What is an ‘Estate Tax’
A estate tax is levied on an heir’s inherited portion of an estate if the value of the estate exceeds an exclusion limit set by law. The estate tax is mostly imposed on assets left to heirs, but it does not apply to the transfer of assets to a surviving spouse. The right of spouses to leave any amount to one another is known as the unlimited marital deduction, but when the surviving spouse who inherited an estate dies, the beneficiaries may then owe estate taxes if the estate exceeds the exclusion limit.
BREAKING DOWN ‘Estate Tax’
As of 2018, Internal Revenue Service (IRS) requires estates with combined gross asses and prior taxable gifts exceeding $11.18 million to file a federal estate tax return and pay estate taxes. That means that an estate of $11 million would not be required to file a tax return, and would be exempt from paying an estate tax. For the two years prior, 2017 and 2016, the return and taxes were owed if the estate exceeded $5.49 million and $5.45 million respectively.
Relationship Between Estate Tax and Gift Tax
While an estate tax is levied on an individual’s assets and estate after death, gift taxes apply to funds given away while the taxpayer is living. Gift taxes prevent individuals with large estates from giving away all of their assets to their heirs during their lifetimes to avoid estate taxes. According to the IRS, the gift tax applies whether the donor meant the transfer as a gift or not.
However, the IRS offers generous gift exclusions. As of 2018, the annual exclusion is $15,000, meaning tax filers can give away $15,000 to each and every person they select. If a tax filer wants to give the maximum gift to 10 people, for example, he can give away $150,000 without facing any tax penalties. in contrast, if he gives $20,000 to a single person, he has exceeded the exclusion by $5,000. When he dies, this sum is added to his estate when calculating his estate tax.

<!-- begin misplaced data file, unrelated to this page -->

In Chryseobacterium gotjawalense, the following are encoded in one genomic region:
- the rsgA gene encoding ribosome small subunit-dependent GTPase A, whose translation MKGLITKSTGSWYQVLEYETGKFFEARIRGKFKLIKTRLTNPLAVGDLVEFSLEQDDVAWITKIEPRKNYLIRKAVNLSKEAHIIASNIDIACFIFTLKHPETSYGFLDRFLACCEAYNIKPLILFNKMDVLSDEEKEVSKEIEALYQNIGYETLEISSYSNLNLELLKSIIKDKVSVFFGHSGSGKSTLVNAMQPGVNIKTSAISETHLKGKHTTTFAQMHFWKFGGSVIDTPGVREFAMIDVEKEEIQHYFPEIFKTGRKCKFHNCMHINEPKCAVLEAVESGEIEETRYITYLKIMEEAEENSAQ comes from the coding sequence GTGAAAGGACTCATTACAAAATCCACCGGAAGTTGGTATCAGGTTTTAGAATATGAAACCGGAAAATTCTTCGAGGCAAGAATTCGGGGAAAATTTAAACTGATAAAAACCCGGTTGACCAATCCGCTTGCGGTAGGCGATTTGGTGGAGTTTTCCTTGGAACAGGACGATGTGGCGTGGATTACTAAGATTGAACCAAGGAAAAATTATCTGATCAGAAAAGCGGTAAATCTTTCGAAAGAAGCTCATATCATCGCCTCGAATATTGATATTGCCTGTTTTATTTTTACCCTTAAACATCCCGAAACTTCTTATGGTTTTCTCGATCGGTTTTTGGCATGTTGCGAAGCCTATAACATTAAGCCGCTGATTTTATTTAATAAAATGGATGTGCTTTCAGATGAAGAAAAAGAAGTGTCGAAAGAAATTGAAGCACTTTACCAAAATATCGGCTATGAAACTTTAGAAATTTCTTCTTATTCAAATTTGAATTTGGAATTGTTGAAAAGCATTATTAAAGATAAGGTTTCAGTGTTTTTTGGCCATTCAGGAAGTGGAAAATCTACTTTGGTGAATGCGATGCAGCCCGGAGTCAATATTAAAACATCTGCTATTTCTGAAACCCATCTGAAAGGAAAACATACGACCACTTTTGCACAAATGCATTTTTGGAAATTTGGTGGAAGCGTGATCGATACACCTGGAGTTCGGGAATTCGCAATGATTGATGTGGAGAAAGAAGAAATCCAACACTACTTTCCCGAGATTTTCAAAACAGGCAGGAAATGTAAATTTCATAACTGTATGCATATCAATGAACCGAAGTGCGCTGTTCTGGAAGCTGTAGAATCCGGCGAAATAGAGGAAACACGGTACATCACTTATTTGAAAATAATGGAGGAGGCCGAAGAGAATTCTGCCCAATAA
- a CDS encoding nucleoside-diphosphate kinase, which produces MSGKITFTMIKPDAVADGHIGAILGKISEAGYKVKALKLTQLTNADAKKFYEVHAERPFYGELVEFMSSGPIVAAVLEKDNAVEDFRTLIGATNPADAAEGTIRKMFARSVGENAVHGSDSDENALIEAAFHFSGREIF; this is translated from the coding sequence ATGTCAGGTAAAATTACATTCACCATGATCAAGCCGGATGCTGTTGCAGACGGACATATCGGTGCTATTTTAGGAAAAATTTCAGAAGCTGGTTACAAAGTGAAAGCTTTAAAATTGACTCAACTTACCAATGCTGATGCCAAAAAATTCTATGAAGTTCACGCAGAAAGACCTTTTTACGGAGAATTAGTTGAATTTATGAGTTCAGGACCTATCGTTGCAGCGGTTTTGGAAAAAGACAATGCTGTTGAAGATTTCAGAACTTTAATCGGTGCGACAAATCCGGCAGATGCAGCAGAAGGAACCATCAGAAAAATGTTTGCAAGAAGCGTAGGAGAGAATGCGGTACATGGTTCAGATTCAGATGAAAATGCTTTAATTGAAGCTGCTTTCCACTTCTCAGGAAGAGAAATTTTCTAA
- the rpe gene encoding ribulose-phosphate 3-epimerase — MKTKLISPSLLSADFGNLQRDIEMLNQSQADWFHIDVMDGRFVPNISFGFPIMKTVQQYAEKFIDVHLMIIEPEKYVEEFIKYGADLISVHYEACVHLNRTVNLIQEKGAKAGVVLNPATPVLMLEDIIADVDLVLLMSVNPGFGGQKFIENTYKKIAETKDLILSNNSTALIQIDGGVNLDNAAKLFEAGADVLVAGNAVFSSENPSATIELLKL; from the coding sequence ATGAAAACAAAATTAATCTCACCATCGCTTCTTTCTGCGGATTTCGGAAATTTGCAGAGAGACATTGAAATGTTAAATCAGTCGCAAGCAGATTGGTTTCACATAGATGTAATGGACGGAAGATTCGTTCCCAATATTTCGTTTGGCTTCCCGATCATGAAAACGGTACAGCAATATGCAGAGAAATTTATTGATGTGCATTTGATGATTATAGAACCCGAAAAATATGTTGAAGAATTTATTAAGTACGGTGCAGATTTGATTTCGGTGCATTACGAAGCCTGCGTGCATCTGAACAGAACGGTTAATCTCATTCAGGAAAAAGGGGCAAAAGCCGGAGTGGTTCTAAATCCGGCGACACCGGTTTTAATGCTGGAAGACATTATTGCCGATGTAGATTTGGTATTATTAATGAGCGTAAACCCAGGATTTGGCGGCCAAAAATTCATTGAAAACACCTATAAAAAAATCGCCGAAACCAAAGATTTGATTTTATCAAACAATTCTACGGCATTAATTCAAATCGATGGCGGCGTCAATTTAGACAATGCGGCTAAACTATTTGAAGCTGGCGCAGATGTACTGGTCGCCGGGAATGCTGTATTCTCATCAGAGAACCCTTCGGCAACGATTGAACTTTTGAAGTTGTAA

The amount of the gift tax was raised from $14,000, the exclusion reported by the IRS prior to 2018.
Difference Between Estate Tax and Inheritance Tax
An estate tax is applied to an estate before the assets are given to the beneficiaries. In contrast, an inheritance tax applies to assets after they have been inherited by someone. In the case of inheritance tax, each beneficiary may have to pay a different amount, depending on how much is inherited. Some states, including Iowa, Kentucky, Maryland, Nebraska, New Jersey and Pennsylvania, still have inheritance taxes.
Although laws vary, most states don’t assess inheritance taxes on inheritances worth less than a certain amount, and they offer an exclusion on inheritances received from a spouse. In many cases, children who inherit assets from their parents are also exempt. In some cases, the rate of exclusion varies based on the heirs’ relationship to the deceased. Some states such as Minnesota, Washington and Oregon have estate taxes.